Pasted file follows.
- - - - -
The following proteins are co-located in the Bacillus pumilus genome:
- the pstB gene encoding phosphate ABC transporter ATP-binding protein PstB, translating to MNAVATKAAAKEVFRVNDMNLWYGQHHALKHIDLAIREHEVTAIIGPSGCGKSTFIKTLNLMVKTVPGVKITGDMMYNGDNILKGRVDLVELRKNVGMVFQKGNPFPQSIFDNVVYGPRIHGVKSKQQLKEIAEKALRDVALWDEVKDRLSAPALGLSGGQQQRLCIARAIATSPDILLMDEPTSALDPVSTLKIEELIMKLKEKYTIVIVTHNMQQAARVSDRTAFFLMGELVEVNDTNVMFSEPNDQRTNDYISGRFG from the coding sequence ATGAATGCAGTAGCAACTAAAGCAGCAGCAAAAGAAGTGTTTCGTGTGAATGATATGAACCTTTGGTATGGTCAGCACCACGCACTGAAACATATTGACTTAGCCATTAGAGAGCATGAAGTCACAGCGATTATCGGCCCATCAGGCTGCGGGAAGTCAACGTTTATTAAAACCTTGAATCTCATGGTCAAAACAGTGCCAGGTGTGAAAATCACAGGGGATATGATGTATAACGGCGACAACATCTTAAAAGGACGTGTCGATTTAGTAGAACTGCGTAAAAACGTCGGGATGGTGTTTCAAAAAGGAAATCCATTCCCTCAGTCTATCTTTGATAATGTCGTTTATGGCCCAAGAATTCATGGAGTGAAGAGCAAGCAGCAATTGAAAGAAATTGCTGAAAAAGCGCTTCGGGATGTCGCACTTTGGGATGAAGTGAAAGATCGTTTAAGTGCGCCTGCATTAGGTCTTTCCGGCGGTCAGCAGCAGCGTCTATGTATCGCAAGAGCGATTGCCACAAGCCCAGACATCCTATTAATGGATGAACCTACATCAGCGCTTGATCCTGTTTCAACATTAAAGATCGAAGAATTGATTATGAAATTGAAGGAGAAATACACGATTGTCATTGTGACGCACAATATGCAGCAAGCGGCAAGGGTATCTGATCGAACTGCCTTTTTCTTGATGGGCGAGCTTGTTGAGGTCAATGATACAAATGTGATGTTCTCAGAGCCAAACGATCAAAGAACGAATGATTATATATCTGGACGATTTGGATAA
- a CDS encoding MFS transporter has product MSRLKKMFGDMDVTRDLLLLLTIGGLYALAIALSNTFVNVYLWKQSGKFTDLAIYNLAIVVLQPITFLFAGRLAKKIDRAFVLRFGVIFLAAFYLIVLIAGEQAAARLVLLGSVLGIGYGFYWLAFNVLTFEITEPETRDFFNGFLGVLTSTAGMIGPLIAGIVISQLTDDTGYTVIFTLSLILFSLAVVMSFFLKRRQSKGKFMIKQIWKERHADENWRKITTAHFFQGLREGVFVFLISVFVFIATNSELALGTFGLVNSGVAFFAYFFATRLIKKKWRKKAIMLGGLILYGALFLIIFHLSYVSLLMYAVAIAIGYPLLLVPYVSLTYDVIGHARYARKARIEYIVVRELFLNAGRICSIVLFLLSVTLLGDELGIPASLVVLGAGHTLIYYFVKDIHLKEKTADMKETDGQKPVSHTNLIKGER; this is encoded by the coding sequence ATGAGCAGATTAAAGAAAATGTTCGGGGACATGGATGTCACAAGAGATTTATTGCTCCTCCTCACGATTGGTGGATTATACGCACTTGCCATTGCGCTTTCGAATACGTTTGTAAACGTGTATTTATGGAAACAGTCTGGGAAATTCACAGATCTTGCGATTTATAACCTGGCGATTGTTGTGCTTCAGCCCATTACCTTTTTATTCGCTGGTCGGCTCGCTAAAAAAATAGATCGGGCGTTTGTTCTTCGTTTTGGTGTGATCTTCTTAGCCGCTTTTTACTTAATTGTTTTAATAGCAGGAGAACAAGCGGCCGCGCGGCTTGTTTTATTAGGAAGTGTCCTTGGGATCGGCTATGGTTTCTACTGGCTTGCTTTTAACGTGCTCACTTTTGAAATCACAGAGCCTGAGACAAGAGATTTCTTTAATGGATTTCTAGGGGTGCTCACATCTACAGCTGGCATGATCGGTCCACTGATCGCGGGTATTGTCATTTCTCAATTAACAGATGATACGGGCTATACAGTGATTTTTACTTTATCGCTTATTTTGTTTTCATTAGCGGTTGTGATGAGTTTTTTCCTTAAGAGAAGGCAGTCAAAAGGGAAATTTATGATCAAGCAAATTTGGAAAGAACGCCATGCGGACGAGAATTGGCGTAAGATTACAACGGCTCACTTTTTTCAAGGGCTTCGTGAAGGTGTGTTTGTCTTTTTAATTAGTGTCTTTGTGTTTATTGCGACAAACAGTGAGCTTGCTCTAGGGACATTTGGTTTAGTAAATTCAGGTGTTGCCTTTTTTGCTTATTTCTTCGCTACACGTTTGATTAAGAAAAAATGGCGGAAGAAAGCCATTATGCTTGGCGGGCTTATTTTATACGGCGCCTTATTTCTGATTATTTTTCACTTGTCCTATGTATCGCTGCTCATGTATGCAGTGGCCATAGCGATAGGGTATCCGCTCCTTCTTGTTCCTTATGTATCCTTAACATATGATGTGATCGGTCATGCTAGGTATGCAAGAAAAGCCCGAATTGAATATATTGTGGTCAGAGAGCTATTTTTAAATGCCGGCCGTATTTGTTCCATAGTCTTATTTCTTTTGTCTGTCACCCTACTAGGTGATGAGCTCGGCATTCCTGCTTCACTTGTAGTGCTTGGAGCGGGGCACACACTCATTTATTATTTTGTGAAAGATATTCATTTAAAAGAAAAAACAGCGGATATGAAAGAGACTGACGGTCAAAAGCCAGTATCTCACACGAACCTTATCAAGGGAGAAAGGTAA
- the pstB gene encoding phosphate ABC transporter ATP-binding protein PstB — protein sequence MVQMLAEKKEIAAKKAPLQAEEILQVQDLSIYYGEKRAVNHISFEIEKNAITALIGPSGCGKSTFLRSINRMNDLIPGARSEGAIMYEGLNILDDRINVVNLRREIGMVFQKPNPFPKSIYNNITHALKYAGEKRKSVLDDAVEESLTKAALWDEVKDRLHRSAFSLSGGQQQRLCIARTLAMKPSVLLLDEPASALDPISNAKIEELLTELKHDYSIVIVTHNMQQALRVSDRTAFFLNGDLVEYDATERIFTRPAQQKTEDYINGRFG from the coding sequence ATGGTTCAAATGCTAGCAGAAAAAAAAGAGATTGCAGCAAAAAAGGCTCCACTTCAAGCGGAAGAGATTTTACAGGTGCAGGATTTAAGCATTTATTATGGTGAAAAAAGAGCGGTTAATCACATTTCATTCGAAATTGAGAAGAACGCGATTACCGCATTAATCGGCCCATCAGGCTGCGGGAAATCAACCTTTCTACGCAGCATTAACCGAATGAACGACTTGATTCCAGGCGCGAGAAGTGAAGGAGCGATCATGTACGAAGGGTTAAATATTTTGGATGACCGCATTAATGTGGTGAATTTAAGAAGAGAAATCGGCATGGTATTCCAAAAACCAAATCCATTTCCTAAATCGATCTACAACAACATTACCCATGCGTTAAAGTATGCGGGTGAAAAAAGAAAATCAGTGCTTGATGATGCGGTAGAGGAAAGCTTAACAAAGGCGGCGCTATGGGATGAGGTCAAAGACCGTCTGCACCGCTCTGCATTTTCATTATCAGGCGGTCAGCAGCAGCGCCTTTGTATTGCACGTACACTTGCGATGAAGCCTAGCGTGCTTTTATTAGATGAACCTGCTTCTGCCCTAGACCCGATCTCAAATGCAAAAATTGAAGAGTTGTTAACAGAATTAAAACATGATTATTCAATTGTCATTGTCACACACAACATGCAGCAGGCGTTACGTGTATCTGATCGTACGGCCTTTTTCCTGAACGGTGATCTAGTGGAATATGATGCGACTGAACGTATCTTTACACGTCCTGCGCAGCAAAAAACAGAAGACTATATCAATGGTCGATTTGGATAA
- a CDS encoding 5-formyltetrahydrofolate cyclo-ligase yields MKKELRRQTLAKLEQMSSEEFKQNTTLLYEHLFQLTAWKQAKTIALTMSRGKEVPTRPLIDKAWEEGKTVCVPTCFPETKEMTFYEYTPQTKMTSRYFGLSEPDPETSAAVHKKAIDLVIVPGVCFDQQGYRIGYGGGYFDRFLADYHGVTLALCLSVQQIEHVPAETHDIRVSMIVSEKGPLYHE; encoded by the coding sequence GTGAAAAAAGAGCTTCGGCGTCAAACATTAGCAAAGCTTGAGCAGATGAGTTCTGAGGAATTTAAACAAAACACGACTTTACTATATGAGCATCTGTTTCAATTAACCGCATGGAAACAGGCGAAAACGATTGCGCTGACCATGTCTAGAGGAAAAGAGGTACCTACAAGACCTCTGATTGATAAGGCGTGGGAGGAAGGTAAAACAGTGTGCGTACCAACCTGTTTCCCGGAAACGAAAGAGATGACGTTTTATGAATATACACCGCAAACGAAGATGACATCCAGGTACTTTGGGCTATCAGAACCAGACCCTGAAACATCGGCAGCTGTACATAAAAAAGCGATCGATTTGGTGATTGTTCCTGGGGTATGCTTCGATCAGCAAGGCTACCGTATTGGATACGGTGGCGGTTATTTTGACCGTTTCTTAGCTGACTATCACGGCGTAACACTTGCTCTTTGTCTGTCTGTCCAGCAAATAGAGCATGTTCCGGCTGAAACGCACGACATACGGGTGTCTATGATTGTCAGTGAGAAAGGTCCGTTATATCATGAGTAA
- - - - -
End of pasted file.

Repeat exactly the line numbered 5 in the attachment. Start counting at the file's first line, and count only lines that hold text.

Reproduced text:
- a CDS encoding 5-formyltetrahydrofolate cyclo-ligase yields MKKELRRQTLAKLEQMSSEEFKQNTTLLYEHLFQLTAWKQAKTIALTMSRGKEVPTRPLIDKAWEEGKTVCVPTCFPETKEMTFYEYTPQTKMTSRYFGLSEPDPETSAAVHKKAIDLVIVPGVCFDQQGYRIGYGGGYFDRFLADYHGVTLALCLSVQQIEHVPAETHDIRVSMIVSEKGPLYHE; encoded by the coding sequence GTGAAAAAAGAGCTTCGGCGTCAAACATTAGCAAAGCTTGAGCAGATGAGTTCTGAGGAATTTAAACAAAACACGACTTTACTATATGAGCATCTGTTTCAATTAACCGCATGGAAACAGGCGAAAACGATTGCGCTGACCATGTCTAGAGGAAAAGAGGTACCTACAAGACCTCTGATTGATAAGGCGTGGGAGGAAGGTAAAACAGTGTGCGTACCAACCTGTTTCCCGGAAACGAAAGAGATGACGTTTTATGAATATACACCGCAAACGAAGATGACATCCAGGTACTTTGGGCTATCAGAACCAGACCCTGAAACATCGGCAGCTGTACATAAAAAAGCGATCGATTTGGTGATTGTTCCTGGGGTATGCTTCGATCAGCAAGGCTACCGTATTGGATACGGTGGCGGTTATTTTGACCGTTTCTTAGCTGACTATCACGGCGTAACACTTGCTCTTTGTCTGTCTGTCCAGCAAATAGAGCATGTTCCGGCTGAAACGCACGACATACGGGTGTCTATGATTGTCAGTGAGAAAGGTCCGTTATATCATGAGTAA